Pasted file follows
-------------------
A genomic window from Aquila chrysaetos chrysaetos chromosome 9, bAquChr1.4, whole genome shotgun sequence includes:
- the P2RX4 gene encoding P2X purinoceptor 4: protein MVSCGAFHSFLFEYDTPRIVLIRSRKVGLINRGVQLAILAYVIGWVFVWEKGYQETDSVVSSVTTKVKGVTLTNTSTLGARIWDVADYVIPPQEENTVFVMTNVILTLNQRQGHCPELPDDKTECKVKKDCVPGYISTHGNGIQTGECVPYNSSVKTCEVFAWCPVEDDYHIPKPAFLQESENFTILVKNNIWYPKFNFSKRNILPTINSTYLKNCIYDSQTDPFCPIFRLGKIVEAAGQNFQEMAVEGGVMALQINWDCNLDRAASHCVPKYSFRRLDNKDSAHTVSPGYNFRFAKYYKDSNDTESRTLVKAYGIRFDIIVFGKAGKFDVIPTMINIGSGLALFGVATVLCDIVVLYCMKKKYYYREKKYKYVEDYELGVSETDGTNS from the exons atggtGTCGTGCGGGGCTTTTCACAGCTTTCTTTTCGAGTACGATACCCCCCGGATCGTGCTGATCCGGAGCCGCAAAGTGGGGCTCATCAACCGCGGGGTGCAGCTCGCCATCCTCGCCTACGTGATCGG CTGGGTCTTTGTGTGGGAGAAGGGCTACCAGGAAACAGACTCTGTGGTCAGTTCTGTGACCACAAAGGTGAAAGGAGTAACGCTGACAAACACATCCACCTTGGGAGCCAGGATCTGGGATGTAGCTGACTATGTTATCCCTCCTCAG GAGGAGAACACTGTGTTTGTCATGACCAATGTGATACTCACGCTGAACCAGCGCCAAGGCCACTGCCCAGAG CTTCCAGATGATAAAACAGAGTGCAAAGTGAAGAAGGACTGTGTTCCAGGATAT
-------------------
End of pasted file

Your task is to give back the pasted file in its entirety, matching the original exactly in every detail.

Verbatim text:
A genomic window from Aquila chrysaetos chrysaetos chromosome 9, bAquChr1.4, whole genome shotgun sequence includes:
- the P2RX4 gene encoding P2X purinoceptor 4: protein MVSCGAFHSFLFEYDTPRIVLIRSRKVGLINRGVQLAILAYVIGWVFVWEKGYQETDSVVSSVTTKVKGVTLTNTSTLGARIWDVADYVIPPQEENTVFVMTNVILTLNQRQGHCPELPDDKTECKVKKDCVPGYISTHGNGIQTGECVPYNSSVKTCEVFAWCPVEDDYHIPKPAFLQESENFTILVKNNIWYPKFNFSKRNILPTINSTYLKNCIYDSQTDPFCPIFRLGKIVEAAGQNFQEMAVEGGVMALQINWDCNLDRAASHCVPKYSFRRLDNKDSAHTVSPGYNFRFAKYYKDSNDTESRTLVKAYGIRFDIIVFGKAGKFDVIPTMINIGSGLALFGVATVLCDIVVLYCMKKKYYYREKKYKYVEDYELGVSETDGTNS from the exons atggtGTCGTGCGGGGCTTTTCACAGCTTTCTTTTCGAGTACGATACCCCCCGGATCGTGCTGATCCGGAGCCGCAAAGTGGGGCTCATCAACCGCGGGGTGCAGCTCGCCATCCTCGCCTACGTGATCGG CTGGGTCTTTGTGTGGGAGAAGGGCTACCAGGAAACAGACTCTGTGGTCAGTTCTGTGACCACAAAGGTGAAAGGAGTAACGCTGACAAACACATCCACCTTGGGAGCCAGGATCTGGGATGTAGCTGACTATGTTATCCCTCCTCAG GAGGAGAACACTGTGTTTGTCATGACCAATGTGATACTCACGCTGAACCAGCGCCAAGGCCACTGCCCAGAG CTTCCAGATGATAAAACAGAGTGCAAAGTGAAGAAGGACTGTGTTCCAGGATAT